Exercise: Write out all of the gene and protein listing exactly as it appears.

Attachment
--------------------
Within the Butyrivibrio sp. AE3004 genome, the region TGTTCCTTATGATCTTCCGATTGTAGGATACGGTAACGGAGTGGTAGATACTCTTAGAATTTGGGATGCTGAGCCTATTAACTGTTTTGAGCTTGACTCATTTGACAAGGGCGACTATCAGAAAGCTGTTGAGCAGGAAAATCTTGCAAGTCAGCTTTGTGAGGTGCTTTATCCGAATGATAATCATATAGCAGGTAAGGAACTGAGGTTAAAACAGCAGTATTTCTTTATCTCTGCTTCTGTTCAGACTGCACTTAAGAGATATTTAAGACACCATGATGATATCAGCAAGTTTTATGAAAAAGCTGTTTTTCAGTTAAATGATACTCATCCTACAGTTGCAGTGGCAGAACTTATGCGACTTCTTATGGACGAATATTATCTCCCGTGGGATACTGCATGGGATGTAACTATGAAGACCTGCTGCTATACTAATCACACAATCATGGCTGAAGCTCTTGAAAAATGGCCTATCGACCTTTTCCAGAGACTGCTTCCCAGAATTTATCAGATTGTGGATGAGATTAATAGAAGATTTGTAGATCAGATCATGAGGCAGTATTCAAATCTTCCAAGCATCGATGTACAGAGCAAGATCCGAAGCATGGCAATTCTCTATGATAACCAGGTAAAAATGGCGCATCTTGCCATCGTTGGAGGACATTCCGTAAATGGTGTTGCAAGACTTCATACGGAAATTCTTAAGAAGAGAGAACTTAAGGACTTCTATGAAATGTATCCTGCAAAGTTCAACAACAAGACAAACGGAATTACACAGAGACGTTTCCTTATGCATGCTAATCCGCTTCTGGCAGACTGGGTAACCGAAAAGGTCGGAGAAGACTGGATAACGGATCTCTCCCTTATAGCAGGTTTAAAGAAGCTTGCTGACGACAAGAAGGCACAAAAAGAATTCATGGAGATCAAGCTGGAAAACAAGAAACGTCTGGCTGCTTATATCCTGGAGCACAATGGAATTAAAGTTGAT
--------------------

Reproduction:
Within the Butyrivibrio sp. AE3004 genome, the region TGTTCCTTATGATCTTCCGATTGTAGGATACGGTAACGGAGTGGTAGATACTCTTAGAATTTGGGATGCTGAGCCTATTAACTGTTTTGAGCTTGACTCATTTGACAAGGGCGACTATCAGAAAGCTGTTGAGCAGGAAAATCTTGCAAGTCAGCTTTGTGAGGTGCTTTATCCGAATGATAATCATATAGCAGGTAAGGAACTGAGGTTAAAACAGCAGTATTTCTTTATCTCTGCTTCTGTTCAGACTGCACTTAAGAGATATTTAAGACACCATGATGATATCAGCAAGTTTTATGAAAAAGCTGTTTTTCAGTTAAATGATACTCATCCTACAGTTGCAGTGGCAGAACTTATGCGACTTCTTATGGACGAATATTATCTCCCGTGGGATACTGCATGGGATGTAACTATGAAGACCTGCTGCTATACTAATCACACAATCATGGCTGAAGCTCTTGAAAAATGGCCTATCGACCTTTTCCAGAGACTGCTTCCCAGAATTTATCAGATTGTGGATGAGATTAATAGAAGATTTGTAGATCAGATCATGAGGCAGTATTCAAATCTTCCAAGCATCGATGTACAGAGCAAGATCCGAAGCATGGCAATTCTCTATGATAACCAGGTAAAAATGGCGCATCTTGCCATCGTTGGAGGACATTCCGTAAATGGTGTTGCAAGACTTCATACGGAAATTCTTAAGAAGAGAGAACTTAAGGACTTCTATGAAATGTATCCTGCAAAGTTCAACAACAAGACAAACGGAATTACACAGAGACGTTTCCTTATGCATGCTAATCCGCTTCTGGCAGACTGGGTAACCGAAAAGGTCGGAGAAGACTGGATAACGGATCTCTCCCTTATAGCAGGTTTAAAGAAGCTTGCTGACGACAAGAAGGCACAAAAAGAATTCATGGAGATCAAGCTGGAAAACAAGAAACGTCTGGCTGCTTATATCCTGGAGCACAATGGAATTAAAGTTGAT